Cowboy State incumbents now have a primary record of 51-2

As expected, three-term Republican U.S. Representative Liz Cheney was crushed in Wyoming’s primary on Tuesday – failing to win even one-third of the vote as attorney Harriet Hageman cruised to a 35+-point victory.

Cheney adds her name to a very short list in her home state – joining Republican William Harrison as the only incumbents who fell short of winning renomination to the U.S. House.

Prior to 2022, Wyoming’s U.S. Representatives had run for reelection 52 times since statehood and won renomination in 51 of those cycles.

Harrison fell short of that mark during his third stint in the chamber.

The presidential grandson and great-great grandson served two terms (1951-1955) before a failed U.S. Senate bid in 1954 and then two more terms (1961-1965) before getting unseated during the 1964 Democratic landslide by Teno Roncalio.

Following his return to the chamber in a 1966 open seat race, Harrison lost the 1968 Republican primary by 2.2 points to geologist and former state party chairman John Wold.

Each of the previous 30 and subsequent 21 renomination bids to the office by incumbents were successful until Cheney on Tuesday.

Cheney and Harrison are also the only two Wyoming U.S. Representatives to fail to reach the 50 percent mark in a primary – all others won their renomination with an outright majority.

In fact, all but two other incumbents received at least 60 percent of the primary vote – freshman Republican Vincent Carter won 54.8 percent in 1930 in a three-candidate field and five-term Republican Barbara Cubin received 55.0 percent in 2004 with five GOPers on the primary ballot.

The list of Wyoming U.S. Representatives who exited in defeat is much longer than simply Cheney and Harrison, however:

  • Seven U.S. House members lost the general election: Republican Clarence Clark in 1892, Democrat Henry Coffeen in 1894, Republican Frank Mondell in 1896, Democrat Paul Greever in 1938, Republican Frank Horton in 1940, Democrat John McIntyre in 1942, and William Harrison in 1964
  • Six others decided to run for the U.S. Senate instead and were defeated: Republicans Frank Mondell in 1924, Charles Winter in 1928, Vincent Carter in 1934, William Harrison in 1954, and John Wold in 1970 and Democrat Teno Roncalio in 1966

Cheney has more than hinted at her interest in challenging Donald Trump for the 2024 Republican presidential nomination.

If she does, she will become the first Wyoming politician to run for president in the modern primary era.

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4 Comments

  1. Flickertail-Pembina on August 17, 2022 at 10:32 am

    As noted in the text, voters of the Cowboy State historically have not rewarded its incumbent representatives who have bid for ‘promotion’ to the US senate.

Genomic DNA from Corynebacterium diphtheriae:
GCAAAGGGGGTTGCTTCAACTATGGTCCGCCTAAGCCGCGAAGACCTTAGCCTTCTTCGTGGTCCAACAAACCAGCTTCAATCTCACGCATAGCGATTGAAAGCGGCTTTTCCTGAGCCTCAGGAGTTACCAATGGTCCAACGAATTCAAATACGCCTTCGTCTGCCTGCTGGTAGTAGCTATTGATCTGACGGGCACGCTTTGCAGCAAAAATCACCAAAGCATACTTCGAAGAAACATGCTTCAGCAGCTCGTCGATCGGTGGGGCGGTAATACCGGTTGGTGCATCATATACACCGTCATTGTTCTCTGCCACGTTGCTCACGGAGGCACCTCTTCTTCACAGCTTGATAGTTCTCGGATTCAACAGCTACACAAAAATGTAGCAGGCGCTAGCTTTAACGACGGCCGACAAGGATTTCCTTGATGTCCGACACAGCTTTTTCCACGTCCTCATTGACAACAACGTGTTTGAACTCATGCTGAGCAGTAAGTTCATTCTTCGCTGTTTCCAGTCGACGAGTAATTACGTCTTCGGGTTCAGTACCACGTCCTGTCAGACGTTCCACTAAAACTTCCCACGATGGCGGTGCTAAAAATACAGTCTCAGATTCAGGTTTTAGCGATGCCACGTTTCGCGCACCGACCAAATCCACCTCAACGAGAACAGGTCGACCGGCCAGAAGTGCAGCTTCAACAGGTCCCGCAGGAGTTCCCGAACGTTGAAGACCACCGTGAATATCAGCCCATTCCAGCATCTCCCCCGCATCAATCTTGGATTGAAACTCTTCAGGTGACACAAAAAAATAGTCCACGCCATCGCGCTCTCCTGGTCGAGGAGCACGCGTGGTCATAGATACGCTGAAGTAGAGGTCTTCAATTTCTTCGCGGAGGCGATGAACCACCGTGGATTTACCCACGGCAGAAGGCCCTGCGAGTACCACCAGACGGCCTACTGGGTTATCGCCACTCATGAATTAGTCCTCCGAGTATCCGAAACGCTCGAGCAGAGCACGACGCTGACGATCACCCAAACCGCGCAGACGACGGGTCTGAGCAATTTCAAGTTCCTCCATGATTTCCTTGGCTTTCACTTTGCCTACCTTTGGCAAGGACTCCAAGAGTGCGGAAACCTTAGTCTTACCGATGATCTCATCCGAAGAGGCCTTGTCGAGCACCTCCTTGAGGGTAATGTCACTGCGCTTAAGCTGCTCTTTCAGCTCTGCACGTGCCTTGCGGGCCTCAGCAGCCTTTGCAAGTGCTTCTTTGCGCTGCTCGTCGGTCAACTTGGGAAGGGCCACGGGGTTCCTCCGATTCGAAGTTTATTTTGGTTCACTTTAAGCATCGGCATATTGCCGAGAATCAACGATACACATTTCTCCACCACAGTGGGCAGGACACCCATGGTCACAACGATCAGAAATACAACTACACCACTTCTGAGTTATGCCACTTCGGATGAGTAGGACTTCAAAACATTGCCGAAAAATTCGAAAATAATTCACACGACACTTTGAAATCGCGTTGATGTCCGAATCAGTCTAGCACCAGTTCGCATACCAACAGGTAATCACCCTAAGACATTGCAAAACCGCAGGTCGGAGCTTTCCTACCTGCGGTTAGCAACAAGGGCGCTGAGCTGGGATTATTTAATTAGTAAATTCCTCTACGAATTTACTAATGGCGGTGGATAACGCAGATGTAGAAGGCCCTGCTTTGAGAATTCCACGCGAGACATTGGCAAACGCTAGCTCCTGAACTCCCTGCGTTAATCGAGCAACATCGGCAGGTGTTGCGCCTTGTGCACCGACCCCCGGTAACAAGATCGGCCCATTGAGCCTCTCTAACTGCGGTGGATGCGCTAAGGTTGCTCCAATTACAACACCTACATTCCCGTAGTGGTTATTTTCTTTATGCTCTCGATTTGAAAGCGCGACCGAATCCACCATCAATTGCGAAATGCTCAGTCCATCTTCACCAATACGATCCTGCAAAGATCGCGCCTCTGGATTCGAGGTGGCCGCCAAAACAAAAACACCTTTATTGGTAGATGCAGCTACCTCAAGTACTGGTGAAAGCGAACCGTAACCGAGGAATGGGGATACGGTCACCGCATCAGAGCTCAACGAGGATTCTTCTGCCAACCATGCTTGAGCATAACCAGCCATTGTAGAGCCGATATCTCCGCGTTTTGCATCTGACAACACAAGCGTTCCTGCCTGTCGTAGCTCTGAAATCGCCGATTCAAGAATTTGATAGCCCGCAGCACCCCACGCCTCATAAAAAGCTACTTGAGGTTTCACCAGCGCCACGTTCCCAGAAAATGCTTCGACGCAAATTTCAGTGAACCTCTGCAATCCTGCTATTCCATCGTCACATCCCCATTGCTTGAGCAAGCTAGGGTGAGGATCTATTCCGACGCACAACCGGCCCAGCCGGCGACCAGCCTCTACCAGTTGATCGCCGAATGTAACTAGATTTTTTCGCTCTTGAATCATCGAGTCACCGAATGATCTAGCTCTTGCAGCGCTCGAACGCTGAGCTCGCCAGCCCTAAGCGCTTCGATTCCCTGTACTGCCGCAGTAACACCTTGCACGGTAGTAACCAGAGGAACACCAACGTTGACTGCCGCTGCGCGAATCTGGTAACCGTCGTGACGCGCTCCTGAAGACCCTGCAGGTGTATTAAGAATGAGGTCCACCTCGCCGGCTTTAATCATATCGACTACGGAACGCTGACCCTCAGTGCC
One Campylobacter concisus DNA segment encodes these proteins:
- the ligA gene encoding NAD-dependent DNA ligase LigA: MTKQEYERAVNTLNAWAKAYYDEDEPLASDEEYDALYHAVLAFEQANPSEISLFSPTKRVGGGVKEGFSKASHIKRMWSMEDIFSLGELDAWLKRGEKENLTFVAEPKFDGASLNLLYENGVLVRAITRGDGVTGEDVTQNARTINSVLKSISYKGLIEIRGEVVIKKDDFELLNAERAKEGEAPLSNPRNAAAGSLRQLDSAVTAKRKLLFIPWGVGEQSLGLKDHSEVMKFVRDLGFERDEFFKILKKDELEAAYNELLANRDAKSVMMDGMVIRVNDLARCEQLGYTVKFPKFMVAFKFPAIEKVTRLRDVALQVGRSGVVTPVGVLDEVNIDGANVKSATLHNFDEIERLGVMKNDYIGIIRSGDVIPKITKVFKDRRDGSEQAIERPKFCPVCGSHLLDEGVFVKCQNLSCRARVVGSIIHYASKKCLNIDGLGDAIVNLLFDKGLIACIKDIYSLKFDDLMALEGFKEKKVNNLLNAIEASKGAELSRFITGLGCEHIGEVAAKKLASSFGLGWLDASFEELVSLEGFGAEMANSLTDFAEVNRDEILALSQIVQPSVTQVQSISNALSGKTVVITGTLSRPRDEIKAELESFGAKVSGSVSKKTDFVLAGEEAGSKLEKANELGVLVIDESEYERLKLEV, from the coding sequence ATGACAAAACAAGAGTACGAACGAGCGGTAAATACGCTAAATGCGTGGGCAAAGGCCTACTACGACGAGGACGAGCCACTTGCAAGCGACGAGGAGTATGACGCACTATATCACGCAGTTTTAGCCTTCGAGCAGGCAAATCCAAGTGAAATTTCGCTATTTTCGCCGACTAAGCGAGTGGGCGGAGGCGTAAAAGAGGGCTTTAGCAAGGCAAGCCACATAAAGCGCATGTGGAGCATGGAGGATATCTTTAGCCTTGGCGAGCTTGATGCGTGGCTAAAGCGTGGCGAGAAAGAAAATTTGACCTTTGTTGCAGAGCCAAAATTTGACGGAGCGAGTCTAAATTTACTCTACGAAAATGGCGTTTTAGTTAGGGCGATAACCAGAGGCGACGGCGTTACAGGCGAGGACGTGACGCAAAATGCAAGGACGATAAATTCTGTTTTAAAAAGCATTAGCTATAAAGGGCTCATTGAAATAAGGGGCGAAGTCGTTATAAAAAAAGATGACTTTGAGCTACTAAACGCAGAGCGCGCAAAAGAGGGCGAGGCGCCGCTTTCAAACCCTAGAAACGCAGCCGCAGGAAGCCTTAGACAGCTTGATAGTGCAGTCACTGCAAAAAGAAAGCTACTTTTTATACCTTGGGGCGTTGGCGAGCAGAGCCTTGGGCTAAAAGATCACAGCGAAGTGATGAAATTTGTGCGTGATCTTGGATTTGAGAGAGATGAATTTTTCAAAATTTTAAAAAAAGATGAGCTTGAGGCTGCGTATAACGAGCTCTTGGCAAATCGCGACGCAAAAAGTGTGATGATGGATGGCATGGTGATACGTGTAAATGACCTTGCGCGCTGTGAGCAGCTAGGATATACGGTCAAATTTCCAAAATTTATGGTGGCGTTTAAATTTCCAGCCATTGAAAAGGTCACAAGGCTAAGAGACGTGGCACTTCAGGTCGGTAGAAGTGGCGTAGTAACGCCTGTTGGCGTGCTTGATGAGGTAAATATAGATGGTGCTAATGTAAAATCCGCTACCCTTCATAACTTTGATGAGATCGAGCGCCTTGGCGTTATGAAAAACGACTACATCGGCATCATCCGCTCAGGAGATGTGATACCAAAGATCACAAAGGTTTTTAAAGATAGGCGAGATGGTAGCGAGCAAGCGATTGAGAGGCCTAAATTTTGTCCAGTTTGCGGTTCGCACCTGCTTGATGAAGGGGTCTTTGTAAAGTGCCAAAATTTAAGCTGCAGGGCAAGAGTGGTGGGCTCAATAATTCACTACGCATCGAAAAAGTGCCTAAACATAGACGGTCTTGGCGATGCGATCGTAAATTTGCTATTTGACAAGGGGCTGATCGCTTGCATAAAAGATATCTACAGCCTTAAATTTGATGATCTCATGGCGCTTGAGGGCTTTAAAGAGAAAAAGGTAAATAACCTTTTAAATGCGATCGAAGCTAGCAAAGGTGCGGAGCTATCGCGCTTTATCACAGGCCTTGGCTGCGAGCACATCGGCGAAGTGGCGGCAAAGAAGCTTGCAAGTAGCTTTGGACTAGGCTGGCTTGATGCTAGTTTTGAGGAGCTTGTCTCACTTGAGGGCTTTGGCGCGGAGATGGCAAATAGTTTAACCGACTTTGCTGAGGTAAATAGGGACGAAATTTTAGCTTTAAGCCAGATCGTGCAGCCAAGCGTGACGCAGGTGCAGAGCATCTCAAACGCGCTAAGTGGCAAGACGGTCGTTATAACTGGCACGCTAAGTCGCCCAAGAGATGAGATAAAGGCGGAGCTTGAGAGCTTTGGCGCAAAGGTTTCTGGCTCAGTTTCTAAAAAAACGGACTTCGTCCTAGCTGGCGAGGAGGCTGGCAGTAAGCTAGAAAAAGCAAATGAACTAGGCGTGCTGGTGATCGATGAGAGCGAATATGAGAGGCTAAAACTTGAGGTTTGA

Interestingly, “Liz” – derided and ridiculed as “that Virginian” by her detractors – arguably would be the first clear-cut Wyomingite to try for national office since the proliferation of the presidential primary contests; her father – sarcastically referred to as “Darth Cheney” (at least before his turn against The Former Guy) – had been a resident both in fact and on paper of TX (Dallas area) when he was somewhat surprisingly selected by George Bush the younger (“Junior” from West TX) as the R vice presidential nominee in 2000.



  2. John Chessant on August 17, 2022 at 11:38 am

    Cheney is probably regretting her decision not to run for the open U.S. Senate seat in 2020. She would have been the frontrunner even if current Sen. Cynthia Lummis also ran; and by the time she would have been up for reelection in 2026 her support of the January 6 investigation would likely not have been the defining issue of the GOP primary as it was this year.

    Her decision not to run was due to her (at the time, understandable) belief that her position in the House GOP leadership would give her more influence in the long term than a “1 of 100” Senate seat, and might even have set her up to be a future speaker. It is remarkable how quickly that was shown to be a miscalculation, as she was ousted from the House GOP’s No. 3 position in 2021 and has now lost her seat entirely in 2022.

    I imagine there are plenty of examples where accepting an upward move proved disastrous for someone’s political career (Tom Price and Brian Benjamin are recent examples that come to mind); but I can’t think of any other case where *declining* an upward move proved similarly disastrous.



    • Flickertail-Pembina on August 18, 2022 at 6:45 am

      Perhaps it has been a family tradition thing not to bid for a US senate seat – just as it had been for the Simpsons, both Milward and Alan, not to try for the at-large House seat (prior to Senate service, both put time in state government, something neither Cheney had done).

      True, “Liz” would not have lost her Congressional seat, had she stood for and won the Class 2 senate seat in 2020. However, a senator Cheney would have been unable to pursue the case against the seditious former president as even a member – let alone “vice chair” – of the 1/6 Commission due to the diabolical filibuster by her caucus writ large. As well, she apparently came to the realization that, in order to save her beloved party (long-term) the democratic (w/ small d) system had to be preserved first and foremost. What is a congressional seat worth, compared to THAT?!



  3. Connor Cobb on August 18, 2022 at 8:49 am

    Fun Fact: WY has had a female house member since 1995. Even with Cheney’s loss, Hageman will continue that streak.